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Laurie Penny: Don’t judge Catholics by the Pope

Despite evidence to the contrary, there are still people doing beautiful things in the name of religion.

Britons, beware. As the nation prepares for the Pope's visit, Catholic dissidents are making trouble in the countryside again.

On 6 August, one priest and two lay worshippers crept up to the perimeter of the Aldermaston nuclear weapons base and cut a hole in the fence, attaching a sign on the new doorway bearing the legend "Open for Disarmament: All Welcome". The three then knelt down inside the base and prayed.

In statement following the protest, the demonstrators, two of whom had previously served prison sentences for anti-nuclear action, said: "We come inspired by the message of Jesus to love our enemies, to be peacemakers and to act non-violently at all times." Parents, lock up your children: the fundamentalists are coming.

In a world where organised religion is very often a cipher for co-ordinated homophobia, misogyny and dogmatic social control, it's good to know that people can still do brave and beautiful things in the name of faith. These are the sorts of Catholics we should be inviting to speak around the country -- not former card-carrying fascists with personal responsibility for covering up institutional child abuse, opposing sexual health initiatives and promoting discrimination against women and homosexuals across the world.

This story gave me pause for thought, as I'm working on a longer article about anti-Catholicism and why the snowballing Protest The Pope movement has little to do with the Catholic faith itself, but everything to do with the barbaric, anti-humanist dogma peddled by members of the Catholic hierarchy.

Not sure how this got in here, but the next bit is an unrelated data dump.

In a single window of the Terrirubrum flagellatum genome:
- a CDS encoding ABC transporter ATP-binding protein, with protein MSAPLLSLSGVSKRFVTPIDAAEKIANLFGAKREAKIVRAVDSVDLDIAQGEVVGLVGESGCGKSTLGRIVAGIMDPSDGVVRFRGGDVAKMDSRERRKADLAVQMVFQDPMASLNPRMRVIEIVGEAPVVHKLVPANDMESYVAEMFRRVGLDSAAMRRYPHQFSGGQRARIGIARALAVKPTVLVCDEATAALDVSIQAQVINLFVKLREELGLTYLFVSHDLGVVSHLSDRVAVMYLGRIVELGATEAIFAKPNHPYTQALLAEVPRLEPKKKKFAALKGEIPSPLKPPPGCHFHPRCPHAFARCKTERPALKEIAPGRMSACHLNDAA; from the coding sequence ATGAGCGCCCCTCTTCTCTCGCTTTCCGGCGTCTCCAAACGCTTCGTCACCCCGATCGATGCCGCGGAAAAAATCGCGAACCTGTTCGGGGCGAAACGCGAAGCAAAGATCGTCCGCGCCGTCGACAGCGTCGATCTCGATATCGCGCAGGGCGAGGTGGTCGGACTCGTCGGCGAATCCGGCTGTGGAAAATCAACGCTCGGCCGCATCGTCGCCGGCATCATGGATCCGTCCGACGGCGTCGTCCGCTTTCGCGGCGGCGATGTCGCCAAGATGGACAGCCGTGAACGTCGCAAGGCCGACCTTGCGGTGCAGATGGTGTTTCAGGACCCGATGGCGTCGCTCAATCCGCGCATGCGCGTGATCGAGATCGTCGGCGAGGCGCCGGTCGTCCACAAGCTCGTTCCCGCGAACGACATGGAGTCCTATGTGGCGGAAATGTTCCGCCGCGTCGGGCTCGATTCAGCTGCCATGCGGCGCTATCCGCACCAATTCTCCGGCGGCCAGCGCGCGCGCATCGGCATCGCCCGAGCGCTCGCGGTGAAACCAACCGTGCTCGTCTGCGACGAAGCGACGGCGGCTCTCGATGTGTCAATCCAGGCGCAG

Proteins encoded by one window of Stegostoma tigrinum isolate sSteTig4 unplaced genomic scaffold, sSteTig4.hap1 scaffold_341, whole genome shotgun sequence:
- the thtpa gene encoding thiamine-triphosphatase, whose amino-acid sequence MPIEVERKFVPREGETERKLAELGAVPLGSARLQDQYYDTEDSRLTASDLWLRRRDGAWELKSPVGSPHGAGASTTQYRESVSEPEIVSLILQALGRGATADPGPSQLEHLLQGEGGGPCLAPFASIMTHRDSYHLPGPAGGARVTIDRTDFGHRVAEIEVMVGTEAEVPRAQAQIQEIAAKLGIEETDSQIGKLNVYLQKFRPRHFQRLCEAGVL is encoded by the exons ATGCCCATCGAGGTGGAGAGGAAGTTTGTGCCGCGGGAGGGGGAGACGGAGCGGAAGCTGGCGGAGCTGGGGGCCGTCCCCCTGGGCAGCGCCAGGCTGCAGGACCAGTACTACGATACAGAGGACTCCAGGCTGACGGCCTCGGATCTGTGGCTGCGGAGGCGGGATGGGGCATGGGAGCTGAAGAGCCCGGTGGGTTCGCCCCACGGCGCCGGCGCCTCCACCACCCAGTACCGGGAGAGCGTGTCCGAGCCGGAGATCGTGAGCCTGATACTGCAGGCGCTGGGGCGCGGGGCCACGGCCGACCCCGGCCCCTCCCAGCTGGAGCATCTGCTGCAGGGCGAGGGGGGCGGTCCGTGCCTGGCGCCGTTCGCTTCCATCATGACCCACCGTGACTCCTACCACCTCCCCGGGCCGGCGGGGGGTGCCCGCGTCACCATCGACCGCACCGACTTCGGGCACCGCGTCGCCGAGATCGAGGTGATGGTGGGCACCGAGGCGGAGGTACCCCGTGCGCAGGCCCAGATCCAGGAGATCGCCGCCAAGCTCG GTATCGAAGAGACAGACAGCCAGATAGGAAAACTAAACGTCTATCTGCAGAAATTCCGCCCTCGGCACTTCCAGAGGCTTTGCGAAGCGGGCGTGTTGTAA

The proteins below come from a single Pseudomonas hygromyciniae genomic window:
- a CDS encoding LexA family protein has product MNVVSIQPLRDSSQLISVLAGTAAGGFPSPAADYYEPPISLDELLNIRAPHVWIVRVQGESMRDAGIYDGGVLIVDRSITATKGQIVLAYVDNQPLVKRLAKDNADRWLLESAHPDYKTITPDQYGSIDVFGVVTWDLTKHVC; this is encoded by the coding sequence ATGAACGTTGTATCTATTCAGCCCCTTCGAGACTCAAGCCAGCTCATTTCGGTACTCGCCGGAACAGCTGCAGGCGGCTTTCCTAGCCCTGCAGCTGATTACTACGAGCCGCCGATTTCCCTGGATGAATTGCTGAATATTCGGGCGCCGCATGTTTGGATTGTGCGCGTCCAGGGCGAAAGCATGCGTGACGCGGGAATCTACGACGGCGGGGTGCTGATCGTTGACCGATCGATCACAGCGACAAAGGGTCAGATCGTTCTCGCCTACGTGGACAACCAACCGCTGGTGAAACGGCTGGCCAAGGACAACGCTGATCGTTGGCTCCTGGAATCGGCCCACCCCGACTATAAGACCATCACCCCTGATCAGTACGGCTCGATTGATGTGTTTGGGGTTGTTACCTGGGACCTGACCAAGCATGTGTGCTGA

Of course, like any arbitrary belief system, the faith can also be bloody silly. As a heathen unbeliever from a lapsed Maltese Catholic family, I am still mystified why some of my relatives regularly attend mass hallucination parties where everyone pretends that bits of wafer blessed by a celibate in a robe are magically transformed on the tongue into gruesome chunks of dead prophet.

On the other hand, I've got secular friends who believe that the Horrors are a good band, or that the Liberal Democrats are a party of the left. Judge not, lest ye be judged.

Laurie Penny is a contributing editor to the New Statesman. She is the author of five books, most recently Unspeakable Things.

Photo: Getty
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Cabinet audit: what does the appointment of Liam Fox as International Trade Secretary mean for policy?

The political and policy-based implications of the new Secretary of State for International Trade.

Only Nixon, it is said, could have gone to China. Only a politician with the impeccable Commie-bashing credentials of the 37th President had the political capital necessary to strike a deal with the People’s Republic of China.

Theresa May’s great hope is that only Liam Fox, the newly-installed Secretary of State for International Trade, has the Euro-bashing credentials to break the news to the Brexiteers that a deal between a post-Leave United Kingdom and China might be somewhat harder to negotiate than Vote Leave suggested.

The biggest item on the agenda: striking a deal that allows Britain to stay in the single market. Elsewhere, Fox should use his political capital with the Conservative right to wait longer to sign deals than a Remainer would have to, to avoid the United Kingdom being caught in a series of bad deals. 

Stephen Bush is special correspondent at the New Statesman. He usually writes about politics.